In October 2018, California Governor Jerry Brown signed SB 1343 into law. This law mandates that employers in the state provide all non-supervisory employees with at least one hour of sexual harassment training by January 1, 2020.
The new law goes into effect January 1, 2019. The only California employers currently required to provide training are those with at least 50 full-time, part-time, and temporary employees or independent contractors. Currently, the law only requires that these employers must provide two hours of sexual harassment prevention training to all supervisory employees once every two years. In addition, those employees must receive training within six months of their taking a new position as a supervisor.
The new law also requires that migrant and seasonal agricultural workers must be trained in the prevention of sexual harassment in the workplace.
SB 1343 expands on these requirements by mandating that employers with only five or more employees provide non-supervisory employees with at least one hour of training every two years. This will now be in addition to the required training of two hours of the biennial supervisory training.
The new and expanded requirements of California SB 1343 for both supervisors and non-supervisory employees are required to receive training by the first mandated deadline on January 1, 2020, meaning training must occur in 2019. Subsequent to that date, all employees must be trained within six months of their start dates, or the date of their promotion to supervisor or manager.
SB 1343 Requirements for Employers
Within six months of new employees assuming their position, employers must provide training:
- For at least two hours for all supervisors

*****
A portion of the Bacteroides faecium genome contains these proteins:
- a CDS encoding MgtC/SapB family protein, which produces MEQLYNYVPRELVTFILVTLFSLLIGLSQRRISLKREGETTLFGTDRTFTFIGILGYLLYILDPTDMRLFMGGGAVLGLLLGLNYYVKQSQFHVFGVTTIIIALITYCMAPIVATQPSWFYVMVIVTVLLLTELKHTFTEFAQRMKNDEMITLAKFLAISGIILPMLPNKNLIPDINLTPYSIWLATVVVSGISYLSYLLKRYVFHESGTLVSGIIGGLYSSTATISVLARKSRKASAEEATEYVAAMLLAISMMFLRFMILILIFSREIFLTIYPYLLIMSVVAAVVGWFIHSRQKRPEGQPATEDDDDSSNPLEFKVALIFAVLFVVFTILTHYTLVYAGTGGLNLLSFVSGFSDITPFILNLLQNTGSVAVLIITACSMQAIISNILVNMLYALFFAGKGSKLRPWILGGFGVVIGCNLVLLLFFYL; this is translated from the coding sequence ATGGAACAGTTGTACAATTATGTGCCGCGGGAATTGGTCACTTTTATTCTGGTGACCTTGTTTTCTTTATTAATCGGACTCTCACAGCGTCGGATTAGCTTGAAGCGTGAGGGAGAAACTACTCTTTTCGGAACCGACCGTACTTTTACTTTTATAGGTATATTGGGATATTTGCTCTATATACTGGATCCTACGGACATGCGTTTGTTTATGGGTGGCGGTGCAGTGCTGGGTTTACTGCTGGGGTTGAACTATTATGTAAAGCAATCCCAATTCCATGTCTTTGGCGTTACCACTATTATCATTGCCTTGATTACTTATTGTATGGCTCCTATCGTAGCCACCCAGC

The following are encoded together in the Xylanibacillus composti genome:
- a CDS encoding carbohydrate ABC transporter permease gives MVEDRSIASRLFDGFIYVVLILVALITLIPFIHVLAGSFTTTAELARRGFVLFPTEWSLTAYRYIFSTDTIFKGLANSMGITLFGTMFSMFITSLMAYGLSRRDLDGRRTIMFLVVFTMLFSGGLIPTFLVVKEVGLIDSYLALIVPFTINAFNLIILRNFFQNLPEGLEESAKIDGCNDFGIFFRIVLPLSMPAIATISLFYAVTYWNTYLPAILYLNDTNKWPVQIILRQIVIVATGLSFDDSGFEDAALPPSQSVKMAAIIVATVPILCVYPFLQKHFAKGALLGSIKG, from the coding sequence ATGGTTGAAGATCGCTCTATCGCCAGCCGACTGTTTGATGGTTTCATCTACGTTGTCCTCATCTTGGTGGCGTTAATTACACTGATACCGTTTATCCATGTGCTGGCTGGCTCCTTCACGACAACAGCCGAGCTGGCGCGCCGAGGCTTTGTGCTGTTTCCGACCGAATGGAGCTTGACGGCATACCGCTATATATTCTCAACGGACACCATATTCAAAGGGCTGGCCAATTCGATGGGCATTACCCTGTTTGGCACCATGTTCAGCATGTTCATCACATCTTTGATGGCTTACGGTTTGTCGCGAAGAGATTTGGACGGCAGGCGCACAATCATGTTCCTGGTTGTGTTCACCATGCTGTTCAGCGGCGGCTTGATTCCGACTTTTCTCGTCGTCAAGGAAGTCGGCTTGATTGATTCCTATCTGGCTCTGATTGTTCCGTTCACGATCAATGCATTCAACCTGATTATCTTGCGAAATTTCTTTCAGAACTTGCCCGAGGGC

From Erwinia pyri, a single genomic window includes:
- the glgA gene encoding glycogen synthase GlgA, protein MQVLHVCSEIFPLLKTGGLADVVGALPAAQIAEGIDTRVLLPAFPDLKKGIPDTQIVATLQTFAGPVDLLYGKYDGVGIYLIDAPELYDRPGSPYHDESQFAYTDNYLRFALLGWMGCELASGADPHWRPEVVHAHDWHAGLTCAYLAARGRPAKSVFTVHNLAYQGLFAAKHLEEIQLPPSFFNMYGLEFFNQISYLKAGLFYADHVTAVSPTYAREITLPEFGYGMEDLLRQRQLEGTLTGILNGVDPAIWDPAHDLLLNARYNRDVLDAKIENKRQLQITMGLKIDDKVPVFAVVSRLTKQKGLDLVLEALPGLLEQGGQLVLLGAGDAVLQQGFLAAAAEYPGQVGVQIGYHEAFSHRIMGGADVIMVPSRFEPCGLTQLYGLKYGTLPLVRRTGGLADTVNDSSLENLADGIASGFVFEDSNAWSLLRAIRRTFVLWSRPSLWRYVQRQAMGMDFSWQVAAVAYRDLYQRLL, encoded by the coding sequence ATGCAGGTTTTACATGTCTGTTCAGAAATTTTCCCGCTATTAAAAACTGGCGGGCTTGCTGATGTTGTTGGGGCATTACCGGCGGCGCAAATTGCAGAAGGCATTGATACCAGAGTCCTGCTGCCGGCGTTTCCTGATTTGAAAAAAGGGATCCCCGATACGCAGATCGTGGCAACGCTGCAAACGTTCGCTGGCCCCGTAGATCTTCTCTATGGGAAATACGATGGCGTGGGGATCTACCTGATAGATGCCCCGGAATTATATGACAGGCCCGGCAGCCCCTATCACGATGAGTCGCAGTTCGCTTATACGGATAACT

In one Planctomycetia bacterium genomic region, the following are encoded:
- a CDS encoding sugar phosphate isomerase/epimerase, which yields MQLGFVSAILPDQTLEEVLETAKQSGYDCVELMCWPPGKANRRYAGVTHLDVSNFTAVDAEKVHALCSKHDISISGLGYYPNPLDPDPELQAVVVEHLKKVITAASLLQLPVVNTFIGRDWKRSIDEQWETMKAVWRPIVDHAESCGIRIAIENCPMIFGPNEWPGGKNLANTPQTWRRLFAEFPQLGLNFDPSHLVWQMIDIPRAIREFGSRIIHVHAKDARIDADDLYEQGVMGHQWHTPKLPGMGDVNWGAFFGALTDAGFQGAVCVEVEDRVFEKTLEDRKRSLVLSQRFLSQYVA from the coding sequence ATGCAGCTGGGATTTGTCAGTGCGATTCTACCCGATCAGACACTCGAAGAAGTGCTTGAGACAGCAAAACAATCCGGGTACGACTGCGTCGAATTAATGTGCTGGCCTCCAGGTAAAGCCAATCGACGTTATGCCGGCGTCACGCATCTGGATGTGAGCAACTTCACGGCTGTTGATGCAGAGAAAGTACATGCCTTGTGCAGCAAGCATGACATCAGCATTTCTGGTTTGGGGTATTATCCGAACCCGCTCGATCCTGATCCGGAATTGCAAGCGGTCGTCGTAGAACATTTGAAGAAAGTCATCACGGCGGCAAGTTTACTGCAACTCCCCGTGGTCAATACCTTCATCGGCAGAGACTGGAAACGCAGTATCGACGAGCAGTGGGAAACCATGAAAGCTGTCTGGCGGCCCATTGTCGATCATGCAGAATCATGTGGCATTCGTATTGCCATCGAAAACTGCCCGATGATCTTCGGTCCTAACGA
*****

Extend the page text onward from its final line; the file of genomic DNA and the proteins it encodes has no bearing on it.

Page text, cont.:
- For at least one hour for all non-supervisory employees
- Once every two years thereafter
SB 1343 also requires that the California Department of Fair Employment and Housing (DFEH) develop and make training courses available that comply with these requirements. By January 2019 the DFEH website is expected to have uploaded compliant one-hour and two-hour training modules available for employers to use free of charge.
However, California employers can develop and use their own training materials so long as they meet the state’s requirements. According to a post at Everfi:
"Employee education may take the form of online or live training, the latter of which can be delivered to employees individually, or in groups. Further, those who provide training sessions are required to have “knowledge and expertise” in harassment prevention, discrimination, retaliation, and harassment. Trainers also need to have expertise on harassment that occurs on the basis of sexual orientation, gender expression, and gender identity, among other requirements specified in state regulation
Note also that training does not need to be completed in a single session. The hourly requirements may be met by multiple training sessions so long as they add up to the two hours required for supervisors or hour for non-supervisory staff."
Requirements of Workplace Harassment Training
Employees can develop their own training, or use existing training content. The legislation requires that instructional material must teach employees about both federal and statewide bans on sexual harassment, information and practical guidance on sexual harassment prevention, abusive conduct prevention, and possible corrective actions against those who commit harassment.
In addition, the training must provide information on remedies available to employees who experience harassment.
Training extends beyond just sexual harassment and must also cover harassment based on sexual orientation, gender expression, gender identity, as well as discrimination, retaliation, and abusive conduct. The training must also provide practical examples.